In order to get the best value from vitamin D supplements, it is important to ensure an adequate supply of this nutrient's co-factors: magnesium, (the most important co-factor), vitamin A (although this should not exceed 6,000 IU per day, at which point it begins to compete with, and reduce the uptake of vitamin D), vitamin K2,zinc, and boron.
Obtaining an adequate supply of all the co-factors will particularly help anyone who has difficulty tolerating supplemental vitamin D. Additionally, there are intriguing reports that those with impaired tolerance for this nutrient who become users of helminthic therapy, find that their tolerance increases after treatment. One individual who was unable to tolerate vitamin D found that, after inoculating with hookworm and whipworm, he could take 10,000 IU of vitamin D per day without any problem. Someone else, found that they were able to tolerate 2,000 IU per day while hosting helminths, after previously experiencing an exacerbation of their auto-immune problems with a dose of only 400 IU.
Not only is vitamin D tolerated more readily by people using helminthic therapy, but these two agents appear to be complementary in addressing allergic and autoimmune diseases, with considerable evidence showing the importance of vitamin D for both allergic hypersensitivity and autoimmunity.
The science on vitamin D is now unequivocal, with literally hundreds of studies having shown the benefits of ensuring an optimal vitamin D intake, and researchers have uncovered up to 2,000 different genes - roughly one-sixth of the human genome - that are regulated by this nutrient.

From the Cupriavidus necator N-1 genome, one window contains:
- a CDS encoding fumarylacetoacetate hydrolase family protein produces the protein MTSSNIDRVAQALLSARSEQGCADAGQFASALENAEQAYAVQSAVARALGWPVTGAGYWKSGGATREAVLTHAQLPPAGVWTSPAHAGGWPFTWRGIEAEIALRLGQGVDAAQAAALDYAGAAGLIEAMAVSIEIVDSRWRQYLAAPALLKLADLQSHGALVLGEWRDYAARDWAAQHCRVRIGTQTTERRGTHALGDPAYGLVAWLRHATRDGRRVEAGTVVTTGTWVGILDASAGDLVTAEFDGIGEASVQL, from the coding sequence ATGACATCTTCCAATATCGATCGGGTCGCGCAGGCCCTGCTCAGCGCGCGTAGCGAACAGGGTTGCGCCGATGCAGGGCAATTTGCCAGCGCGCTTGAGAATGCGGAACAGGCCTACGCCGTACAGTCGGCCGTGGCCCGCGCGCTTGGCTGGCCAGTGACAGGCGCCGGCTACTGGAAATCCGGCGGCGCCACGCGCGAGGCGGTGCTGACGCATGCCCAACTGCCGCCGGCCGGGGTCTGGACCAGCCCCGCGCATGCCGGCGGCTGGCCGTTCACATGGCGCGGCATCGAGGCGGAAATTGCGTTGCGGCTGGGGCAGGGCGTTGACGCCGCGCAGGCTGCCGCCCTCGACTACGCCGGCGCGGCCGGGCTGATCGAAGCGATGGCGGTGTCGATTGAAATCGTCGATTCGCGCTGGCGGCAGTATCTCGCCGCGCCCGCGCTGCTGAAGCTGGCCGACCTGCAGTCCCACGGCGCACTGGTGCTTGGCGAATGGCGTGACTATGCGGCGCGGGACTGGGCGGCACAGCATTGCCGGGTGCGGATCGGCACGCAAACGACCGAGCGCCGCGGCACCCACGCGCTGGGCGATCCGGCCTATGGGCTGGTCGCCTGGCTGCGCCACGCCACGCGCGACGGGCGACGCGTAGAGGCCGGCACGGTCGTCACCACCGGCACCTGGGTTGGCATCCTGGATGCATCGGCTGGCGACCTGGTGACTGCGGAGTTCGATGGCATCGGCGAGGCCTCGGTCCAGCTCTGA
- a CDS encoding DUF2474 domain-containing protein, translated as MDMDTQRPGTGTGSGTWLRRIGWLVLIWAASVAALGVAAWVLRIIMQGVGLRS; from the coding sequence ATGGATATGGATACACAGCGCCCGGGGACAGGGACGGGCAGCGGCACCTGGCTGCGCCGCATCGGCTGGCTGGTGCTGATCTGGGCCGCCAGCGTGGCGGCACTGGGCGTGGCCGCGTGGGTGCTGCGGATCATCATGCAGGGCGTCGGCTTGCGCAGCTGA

Manufacturers are already starting to seek commercial advantage from this knowledge by introducing new vitamin D-enriched food products, but some of these, including the High Vitamin D loaf, use the less effective D2 form of the vitamin, and the amounts that are being added to foods are woefully inadequate and not to be relied upon to provide anything close to an optimum intake.
As is almost always the case with new health research, governments and their medical advisers are dragging their feet over making this information available to the general public so, once again, it's up to individuals to look out for themselves. And, to help those who want more detail about all of this, here is an excellent video that explains the above issues in greater detail.
Fortunately, vitamin D is relatively cheap, so there is no reason why everyone should not be able to take the recommended amount, and gain the significant benefits to their health that will result.
First published March 2011